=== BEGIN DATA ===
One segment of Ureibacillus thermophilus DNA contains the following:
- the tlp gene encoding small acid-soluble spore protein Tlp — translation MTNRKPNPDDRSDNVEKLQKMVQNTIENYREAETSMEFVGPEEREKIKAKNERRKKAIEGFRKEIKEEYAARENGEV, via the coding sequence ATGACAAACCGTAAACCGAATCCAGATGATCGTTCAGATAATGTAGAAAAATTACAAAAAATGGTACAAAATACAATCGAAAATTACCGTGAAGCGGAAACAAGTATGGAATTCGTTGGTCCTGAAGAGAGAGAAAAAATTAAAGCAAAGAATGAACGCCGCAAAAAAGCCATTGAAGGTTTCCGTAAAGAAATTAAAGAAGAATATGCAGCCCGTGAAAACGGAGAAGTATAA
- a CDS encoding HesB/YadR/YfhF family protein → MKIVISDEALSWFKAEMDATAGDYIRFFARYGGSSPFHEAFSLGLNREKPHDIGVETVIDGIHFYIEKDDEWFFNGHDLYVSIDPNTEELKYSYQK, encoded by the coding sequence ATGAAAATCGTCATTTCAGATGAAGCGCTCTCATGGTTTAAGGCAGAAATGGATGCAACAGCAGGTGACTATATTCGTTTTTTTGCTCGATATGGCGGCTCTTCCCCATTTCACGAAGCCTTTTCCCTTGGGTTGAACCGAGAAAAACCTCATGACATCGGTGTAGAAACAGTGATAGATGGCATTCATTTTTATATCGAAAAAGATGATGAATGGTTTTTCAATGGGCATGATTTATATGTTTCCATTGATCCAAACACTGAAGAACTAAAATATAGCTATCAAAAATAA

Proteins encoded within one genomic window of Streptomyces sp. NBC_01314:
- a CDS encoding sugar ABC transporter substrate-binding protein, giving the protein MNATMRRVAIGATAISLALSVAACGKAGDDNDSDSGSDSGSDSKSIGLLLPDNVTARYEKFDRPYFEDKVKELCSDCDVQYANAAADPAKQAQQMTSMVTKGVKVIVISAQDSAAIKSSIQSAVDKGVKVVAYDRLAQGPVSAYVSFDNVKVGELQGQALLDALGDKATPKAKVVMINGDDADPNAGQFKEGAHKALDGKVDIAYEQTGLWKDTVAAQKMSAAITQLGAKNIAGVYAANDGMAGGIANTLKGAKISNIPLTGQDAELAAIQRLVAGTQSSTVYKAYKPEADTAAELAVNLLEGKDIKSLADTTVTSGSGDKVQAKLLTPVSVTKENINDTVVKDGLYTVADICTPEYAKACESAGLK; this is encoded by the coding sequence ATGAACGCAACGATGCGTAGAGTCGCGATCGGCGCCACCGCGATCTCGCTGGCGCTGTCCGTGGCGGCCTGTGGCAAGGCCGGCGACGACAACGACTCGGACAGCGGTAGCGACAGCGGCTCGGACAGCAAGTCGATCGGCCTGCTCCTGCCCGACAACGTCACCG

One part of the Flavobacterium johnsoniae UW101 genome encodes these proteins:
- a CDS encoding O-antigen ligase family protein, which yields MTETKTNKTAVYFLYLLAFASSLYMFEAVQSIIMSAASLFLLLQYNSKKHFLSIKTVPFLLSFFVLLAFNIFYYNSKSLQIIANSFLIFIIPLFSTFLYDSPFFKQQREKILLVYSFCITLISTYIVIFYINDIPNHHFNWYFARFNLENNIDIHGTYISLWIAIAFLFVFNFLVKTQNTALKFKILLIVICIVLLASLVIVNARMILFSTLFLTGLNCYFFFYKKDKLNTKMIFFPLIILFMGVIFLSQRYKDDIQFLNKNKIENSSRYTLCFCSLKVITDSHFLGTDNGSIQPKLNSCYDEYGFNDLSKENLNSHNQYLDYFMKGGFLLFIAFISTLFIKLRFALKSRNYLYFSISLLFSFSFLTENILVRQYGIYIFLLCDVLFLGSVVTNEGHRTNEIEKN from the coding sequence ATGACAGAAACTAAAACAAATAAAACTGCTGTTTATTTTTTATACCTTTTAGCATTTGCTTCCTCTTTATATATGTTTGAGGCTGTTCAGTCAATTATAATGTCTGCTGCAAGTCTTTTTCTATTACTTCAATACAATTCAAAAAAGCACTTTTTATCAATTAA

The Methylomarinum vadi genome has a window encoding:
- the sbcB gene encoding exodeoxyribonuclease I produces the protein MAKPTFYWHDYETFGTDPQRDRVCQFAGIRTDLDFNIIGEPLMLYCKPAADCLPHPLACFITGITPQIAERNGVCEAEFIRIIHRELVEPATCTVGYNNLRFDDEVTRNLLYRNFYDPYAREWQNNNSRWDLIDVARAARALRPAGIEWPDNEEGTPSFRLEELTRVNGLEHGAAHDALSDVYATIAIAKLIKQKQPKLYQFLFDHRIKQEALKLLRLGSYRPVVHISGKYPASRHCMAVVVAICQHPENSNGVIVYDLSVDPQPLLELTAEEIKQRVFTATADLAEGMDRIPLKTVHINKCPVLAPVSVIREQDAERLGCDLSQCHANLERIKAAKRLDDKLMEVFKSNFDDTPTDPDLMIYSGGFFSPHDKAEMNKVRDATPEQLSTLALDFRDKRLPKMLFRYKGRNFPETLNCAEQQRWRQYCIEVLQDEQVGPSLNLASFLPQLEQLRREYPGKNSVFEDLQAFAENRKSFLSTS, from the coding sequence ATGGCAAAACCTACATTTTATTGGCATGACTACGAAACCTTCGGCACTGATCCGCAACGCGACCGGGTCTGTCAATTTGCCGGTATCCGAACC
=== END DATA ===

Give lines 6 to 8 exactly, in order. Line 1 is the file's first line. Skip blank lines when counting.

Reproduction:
One part of the Flavobacterium johnsoniae UW101 genome encodes these proteins:
- a CDS encoding O-antigen ligase family protein, which yields MTETKTNKTAVYFLYLLAFASSLYMFEAVQSIIMSAASLFLLLQYNSKKHFLSIKTVPFLLSFFVLLAFNIFYYNSKSLQIIANSFLIFIIPLFSTFLYDSPFFKQQREKILLVYSFCITLISTYIVIFYINDIPNHHFNWYFARFNLENNIDIHGTYISLWIAIAFLFVFNFLVKTQNTALKFKILLIVICIVLLASLVIVNARMILFSTLFLTGLNCYFFFYKKDKLNTKMIFFPLIILFMGVIFLSQRYKDDIQFLNKNKIENSSRYTLCFCSLKVITDSHFLGTDNGSIQPKLNSCYDEYGFNDLSKENLNSHNQYLDYFMKGGFLLFIAFISTLFIKLRFALKSRNYLYFSISLLFSFSFLTENILVRQYGIYIFLLCDVLFLGSVVTNEGHRTNEIEKN from the coding sequence ATGACAGAAACTAAAACAAATAAAACTGCTGTTTATTTTTTATACCTTTTAGCATTTGCTTCCTCTTTATATATGTTTGAGGCTGTTCAGTCAATTATAATGTCTGCTGCAAGTCTTTTTCTATTACTTCAATACAATTCAAAAAAGCACTTTTTATCAATTAA

The Methylomarinum vadi genome has a window encoding: